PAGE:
+-----------------------------------------+ ¦Children's account ¦$10,631.96¦ +------------------------------+----------¦ ¦Stable ¦6,456.00 ¦ +------------------------------+----------¦ ¦Auto repairs ¦638.24 ¦ +------------------------------+----------¦ ¦Books, stationery and pictures¦1,216.29 ¦ +------------------------------+----------¦ ¦Clothes ¦5,270.01 ¦ +------------------------------+----------¦ ¦Coal ¦1,654.66 ¦ +------------------------------+----------¦ ¦Club dues ¦974.11 ¦ +------------------------------+----------¦ ¦Electric lights ¦1,222.18 ¦ +------------------------------+----------¦ ¦Garden pay roll ¦7,031.38 ¦ +------------------------------+----------¦ ¦Garden supplies ¦2,568.39 ¦ +------------------------------+----------¦ ¦Gas and oil ¦937.01 ¦ +------------------------------+----------¦ ¦Household ¦3,772.70 ¦ +------------------------------+----------¦ ¦Pay roll, Maids ¦4,001.58 ¦ +------------------------------+----------¦ ¦Chauffeurs ¦1,642.30 ¦ +------------------------------+----------¦ ¦Watchman ¦1,197.50 ¦ +------------------------------+----------¦ ¦Secretary ¦600.00 ¦ +------------------------------+----------¦ ¦Repairs ¦1,678.04 ¦ +------------------------------+----------¦ ¦South Carolina ¦10,833.03 ¦ +------------------------------+----------¦ ¦Telephone ¦565.34 ¦ +------------------------------+----------¦ ¦Traveling ¦955.38 ¦ +------------------------------+----------¦ ¦General ¦384.90 ¦ +------------------------------+----------¦ ¦General expenses ¦589.97 ¦ +------------------------------+----------¦ ¦Total ¦64,820.97 ¦ +-----------------------------------------+

For the years prior to 1940 petitioner reported all of the income received from the trust in her individual income tax returns. For 1940, however, she reported only $35,981.34 of income received from the trust estate, consisting of $4,335.40 of ‘taxable interest on Government obligations‘ and $31,645.94 of ‘income from fiduciaries.‘ In determining the deficiency herein the respondent added to petitioner's income $30,402.46 representing the unreported portion of trust income which she received in that year.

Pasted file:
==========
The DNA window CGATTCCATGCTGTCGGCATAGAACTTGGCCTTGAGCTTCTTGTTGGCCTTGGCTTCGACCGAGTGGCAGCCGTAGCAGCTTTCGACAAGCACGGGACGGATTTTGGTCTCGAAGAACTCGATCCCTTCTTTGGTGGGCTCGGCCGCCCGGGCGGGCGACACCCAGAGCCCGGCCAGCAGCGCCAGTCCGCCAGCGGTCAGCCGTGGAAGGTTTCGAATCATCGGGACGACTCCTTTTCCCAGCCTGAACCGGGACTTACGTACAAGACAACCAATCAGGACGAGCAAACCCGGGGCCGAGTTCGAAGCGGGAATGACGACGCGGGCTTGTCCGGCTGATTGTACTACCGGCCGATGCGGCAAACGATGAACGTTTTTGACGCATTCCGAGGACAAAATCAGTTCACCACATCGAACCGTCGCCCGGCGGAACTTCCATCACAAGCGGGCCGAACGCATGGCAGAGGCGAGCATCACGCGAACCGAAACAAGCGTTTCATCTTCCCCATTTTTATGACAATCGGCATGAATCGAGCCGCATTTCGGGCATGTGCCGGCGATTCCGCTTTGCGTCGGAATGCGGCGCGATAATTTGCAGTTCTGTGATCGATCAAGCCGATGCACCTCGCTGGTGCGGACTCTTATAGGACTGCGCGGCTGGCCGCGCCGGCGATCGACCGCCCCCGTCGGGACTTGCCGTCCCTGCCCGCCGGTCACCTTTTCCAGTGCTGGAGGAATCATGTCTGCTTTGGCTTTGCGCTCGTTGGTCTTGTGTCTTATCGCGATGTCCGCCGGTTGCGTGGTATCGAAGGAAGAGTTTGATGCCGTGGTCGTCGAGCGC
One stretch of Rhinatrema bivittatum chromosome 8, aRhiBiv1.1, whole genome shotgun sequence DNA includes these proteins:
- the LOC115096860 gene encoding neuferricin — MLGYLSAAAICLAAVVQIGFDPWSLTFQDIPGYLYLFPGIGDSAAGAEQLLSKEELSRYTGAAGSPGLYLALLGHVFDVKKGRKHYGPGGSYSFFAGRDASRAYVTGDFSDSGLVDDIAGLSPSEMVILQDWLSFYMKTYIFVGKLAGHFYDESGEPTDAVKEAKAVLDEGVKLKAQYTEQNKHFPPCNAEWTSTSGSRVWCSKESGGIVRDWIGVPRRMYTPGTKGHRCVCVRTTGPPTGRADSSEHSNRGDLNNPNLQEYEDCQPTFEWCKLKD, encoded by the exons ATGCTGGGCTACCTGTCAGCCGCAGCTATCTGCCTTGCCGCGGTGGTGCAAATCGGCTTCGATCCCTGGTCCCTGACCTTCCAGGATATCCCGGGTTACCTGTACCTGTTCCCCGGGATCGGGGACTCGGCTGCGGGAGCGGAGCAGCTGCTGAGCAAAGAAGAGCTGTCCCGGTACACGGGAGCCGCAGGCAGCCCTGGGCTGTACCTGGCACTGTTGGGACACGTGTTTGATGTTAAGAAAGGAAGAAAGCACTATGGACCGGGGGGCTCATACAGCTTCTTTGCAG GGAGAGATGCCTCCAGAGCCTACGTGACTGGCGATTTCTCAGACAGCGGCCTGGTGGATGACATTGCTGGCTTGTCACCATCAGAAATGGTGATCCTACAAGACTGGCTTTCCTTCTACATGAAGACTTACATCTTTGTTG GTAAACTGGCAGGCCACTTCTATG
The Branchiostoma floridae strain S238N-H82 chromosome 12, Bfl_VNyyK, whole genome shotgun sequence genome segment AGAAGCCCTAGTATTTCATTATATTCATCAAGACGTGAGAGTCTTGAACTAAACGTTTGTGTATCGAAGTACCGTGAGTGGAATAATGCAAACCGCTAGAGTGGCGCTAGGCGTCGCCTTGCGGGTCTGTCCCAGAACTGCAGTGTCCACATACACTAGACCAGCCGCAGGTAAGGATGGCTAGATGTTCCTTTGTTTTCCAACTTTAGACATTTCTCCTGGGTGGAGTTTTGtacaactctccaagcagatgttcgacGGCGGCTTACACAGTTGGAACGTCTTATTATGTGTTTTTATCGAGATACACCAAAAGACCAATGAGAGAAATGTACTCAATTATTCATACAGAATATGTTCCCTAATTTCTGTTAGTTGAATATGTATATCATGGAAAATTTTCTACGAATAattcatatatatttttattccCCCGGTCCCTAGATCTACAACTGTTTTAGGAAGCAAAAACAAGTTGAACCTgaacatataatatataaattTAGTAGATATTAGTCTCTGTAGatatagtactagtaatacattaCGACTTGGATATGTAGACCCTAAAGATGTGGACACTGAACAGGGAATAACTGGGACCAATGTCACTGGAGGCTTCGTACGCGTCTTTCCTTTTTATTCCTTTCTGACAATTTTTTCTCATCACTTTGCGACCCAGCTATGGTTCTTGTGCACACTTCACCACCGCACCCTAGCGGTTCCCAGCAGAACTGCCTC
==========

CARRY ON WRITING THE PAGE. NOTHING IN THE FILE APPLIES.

OPINION.

SMITH, Judge:

This proceeding presents the question whether the petitioner is liable for income tax upon the entire amount of income received by her in 1940 from a testamentary trust created by the will of her husband, who died in 1929, or upon only the portion thereof which was not used by her for the support, maintenance, and education of her five minor children, which she claims was in the amount of $32,362.50.

The will of petitioner's husband devised and bequeathed to her valuable property; it provided that the residuary estate should be held in trust for a period of years, during which the petitioner was to receive one-half of the net income during her natural life or until she remarried or until distributions therefrom were to be made to the children; and stated:

* * * it is my hope that out of such income she (petitioner) may be able and willing to support, maintain and educate our children until the provisions hereinafter made for distribution of income or property to them under this will shall take effect.

It further provided that if the income from the one-half of the residuary estate should not be:

* * * adequate for such support, maintenance and education, as well as to make substantial provision for her own maintenance in conjunction with her private income, then the said David L. Johnson or my Trustees as herein provided may in his or their sole discretion distribute any part of the remainder of my income for the support, maintenance and education of my said children.

Paragraph 5 of item IV of the will provided that upon the death or remarriage of the petitioner:

* * * the one-half (1/2) of the income herein bequeathed to her shall cease and determine and shall be applied so far as necessary to the support, maintenance and education of my said children during their minority and thereafter as hereinafter provided in such manner and through such agencies as to my Trustees shall seem best, preference being given to their care by their mother should she be living.